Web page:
14 Causes of a Toothache

Whether it is mild or severe, a toothache can be difficult to manage. However, not all toothaches are alike. The pain is a symptom of an underlying cause, and different causes will require different treatments. If you have a toothache, one of the following may be to blame.

1. Cavity

This is the most common cause of a toothache. A cavity forms in your tooth as the enamel decays, resulting in a hole. This can cause pain and sensitivity, which will generally become worse the more the cavity develops.

2. Cracked tooth

A tooth can be cracked from something as simple as biting onto a hard piece of food. If your tooth is cracked, chipped or fractured, the sensitive interior will be exposed. The damage will grow worse if left untreated.

3. Abscess

An abscess can form when tooth decay reaches the root of your tooth. If the infection becomes bad enough, it can cause pus to form around the root. The pus can form directly at the root tip, or between the tooth and the gum tissue. An infection may also occur if a tooth has not erupted properly.

4. Receding Gums

Receding gums can be caused by flossing or brushing your teeth too hard or with poor technique. As the gums recede, the roots of the teeth are exposed, and the teeth become more sensitive and prone to aches. They can also become less stable.

5. Injury

Any trauma to your mouth can result in a toothache. This could be due to a chipped or fractured tooth. However, the damage could be done to the jaw, or to the tooth root. You may not always be able to see the injury that is causing the pain.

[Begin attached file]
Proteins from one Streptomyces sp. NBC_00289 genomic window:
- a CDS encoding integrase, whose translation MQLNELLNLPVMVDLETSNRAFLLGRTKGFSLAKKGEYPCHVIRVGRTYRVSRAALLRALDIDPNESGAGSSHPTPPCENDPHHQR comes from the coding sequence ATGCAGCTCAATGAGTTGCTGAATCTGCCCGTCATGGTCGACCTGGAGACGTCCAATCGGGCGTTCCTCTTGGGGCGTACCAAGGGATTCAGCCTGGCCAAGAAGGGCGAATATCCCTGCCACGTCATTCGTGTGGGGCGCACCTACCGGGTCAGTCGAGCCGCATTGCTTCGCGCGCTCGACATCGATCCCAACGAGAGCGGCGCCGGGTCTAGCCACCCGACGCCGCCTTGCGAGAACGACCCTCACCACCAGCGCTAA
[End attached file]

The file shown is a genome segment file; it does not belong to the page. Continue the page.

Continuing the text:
6. Inflammation

Inflammation can occur in numerous areas. Your gums might become inflamed, for example, leading to toothache. The pulp inside your tooth root might also become inflamed. Inflammation can accompany other conditions, such as an abscess.

7. Impacted Molar

If a tooth is blocked by other teeth, bone or gums, preventing it from moving or growing, it can become impacted. In adults, this may be more likely to occur with your wisdom teeth, as they are the last teeth to erupt.

8. Sensitivity

Sensitivity to hot and cold will often occur if your tooth enamel has thinned. You may also experience sensitivity after teeth whitening. If the sensitivity is ongoing, it could result in serious pain.

9. Grinding Teeth

This is also known as bruxism. Grinding your teeth, whether consciously or unconsciously, places pressure on your teeth and their roots. You can also experience pain in your jaw and neck.

10. Misaligned Teeth

If you have misaligned teeth, they can press against each other, placing strain on the roots and causing pain. If your teeth are currently being realigned, you may also experience a toothache as a side effect.

11. TMJ Disorder

Your temporomandibular joint (TMJ) is the joint that connects your upper and lower jaw bones. If you have a TMJ disorder, this can result in pain along your jaw. In some cases, it can present as a toothache but will require TMJ treatment.

12. Damaged Filling

A filling can become cracked or chipped, or even fall out. This exposes the center of the tooth and can result in sensitivity and pain. The gaps left in a damaged filling can also allow bacteria to enter, resulting in infection.

13. Gum Disease

Gum disease such as gingivitis does not necessarily cause pain in your teeth. However, it can be difficult to determine the origin of the pain in your mouth. If you have a toothache, you may discover that your gums are to blame.

14. Sinusitis

Your sinuses are close to your mouth and the roots of your teeth. If your sinuses become infected, the pain and pressure could be felt in your teeth.


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Author: Myrtice Lovett

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